Scattered across the California landscape, hundreds of goats represent a unique and natural strategy for wildfire prevention. The ruminant animals are employed to munch on potentially hazardous vegetation — grass, shrubs, and weeds that could fuel dangerous wildfires. Jason Poupolo, parks superintendent for the city of West Sacramento, affirms,
“It’s a huge fuel source. If it was left untamed, it can grow very high. And then when the summer dries everything out, it’s perfect fuel for a fire.”https://apnews.com/article/california-wildfires-goats-overtime-labor-farmworkers-3a547a83a0d94bd2db0a52cf2831daf5
These goats have become invaluable partners in wildfire prevention due to their ability to graze in hard-to-reach, steep terrains and consume a wide variety of vegetation. This process, known as ‘targeted grazing,’ is being hailed as an eco-friendly alternative to chemical herbicides and noisy, polluting weed-whacking machines.
However, recent changes in state labor regulations are posing a threat to this innovative wildfire prevention strategy. These new rules, which raise the monthly salary of herders from about $3,730 to a daunting $14,000, according to the California Farm Bureau, have put the future of the goat-grazing industry in jeopardy.
Tim Arrowsmith, owner of Western Grazers, provides a grim prediction of what the new regulations could mean for his business:
“Without a fix to the new regulations, we will be forced to sell these goats to slaughter and to the auction yards, and we’ll be forced out of business and probably file for bankruptcy.”https://apnews.com/article/california-wildfires-goats-overtime-labor-farmworkers-3a547a83a0d94bd2db0a52cf2831daf5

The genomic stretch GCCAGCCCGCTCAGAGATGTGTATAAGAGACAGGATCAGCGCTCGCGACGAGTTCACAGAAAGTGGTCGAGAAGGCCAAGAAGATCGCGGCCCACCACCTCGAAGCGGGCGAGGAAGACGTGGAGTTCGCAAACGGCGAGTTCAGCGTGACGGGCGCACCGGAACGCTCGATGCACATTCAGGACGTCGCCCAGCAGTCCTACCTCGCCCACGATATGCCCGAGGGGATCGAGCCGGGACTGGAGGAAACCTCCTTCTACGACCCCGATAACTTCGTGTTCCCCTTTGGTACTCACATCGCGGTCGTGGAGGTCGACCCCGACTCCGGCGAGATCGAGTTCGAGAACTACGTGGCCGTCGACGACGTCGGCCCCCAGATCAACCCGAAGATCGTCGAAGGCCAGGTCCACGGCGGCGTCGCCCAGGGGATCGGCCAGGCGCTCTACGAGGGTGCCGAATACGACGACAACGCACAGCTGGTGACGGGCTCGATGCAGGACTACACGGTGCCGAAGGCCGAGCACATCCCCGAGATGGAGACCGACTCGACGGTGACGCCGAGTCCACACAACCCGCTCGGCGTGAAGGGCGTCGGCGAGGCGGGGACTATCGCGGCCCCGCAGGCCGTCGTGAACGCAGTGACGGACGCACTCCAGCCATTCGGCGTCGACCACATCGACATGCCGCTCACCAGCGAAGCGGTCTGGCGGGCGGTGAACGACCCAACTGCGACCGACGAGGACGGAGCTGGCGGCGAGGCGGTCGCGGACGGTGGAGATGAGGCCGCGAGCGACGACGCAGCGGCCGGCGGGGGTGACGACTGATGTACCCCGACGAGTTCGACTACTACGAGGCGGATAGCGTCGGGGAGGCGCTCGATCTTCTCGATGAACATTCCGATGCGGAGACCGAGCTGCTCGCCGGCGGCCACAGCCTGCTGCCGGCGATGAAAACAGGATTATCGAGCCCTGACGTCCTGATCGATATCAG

His company, which manages around 4,000 goats, provides crucial grazing services to government agencies and private landowners across Northern California, demonstrating the considerable scale of this looming crisis.
One of the contentious issues is that goatherding jobs necessitate round-the-clock availability, leading to herders being paid a monthly minimum salary rather than an hourly wage. However, legislation signed in 2016 extended overtime pay rights to these herders, increasing the minimum monthly pay and further escalating the operational costs for herding companies.
From January, these labor costs are slated to rise again sharply, as a state agency has decreed that goatherders should no longer follow a separate set of labor rules, but rather be subject to the same labor laws as other farmworkers. This would elevate goatherders’ pay even higher, possibly reaching up to $14,000 a month. These changes, according to goatherding companies, would make providing goat-grazing services untenable, leading to a potential collapse of this sector.
Arrowsmith notes the dire implications of this regulatory overhaul, stating,
“I can’t pay $14,000 a month to an employee starting Jan. 1. There’s just not enough money. The cities can’t absorb that kind of cost. What’s at stake for the public is your house could burn up because we can’t fire-mitigate.”https://apnews.com/article/california-wildfires-goats-overtime-labor-farmworkers-3a547a83a0d94bd2db0a52cf2831daf5
As California invests heavily in wildfire prevention, having witnessed the destructive impact of wildfires over the past years, the impending challenge to the goat-grazing industry could undermine these efforts significantly.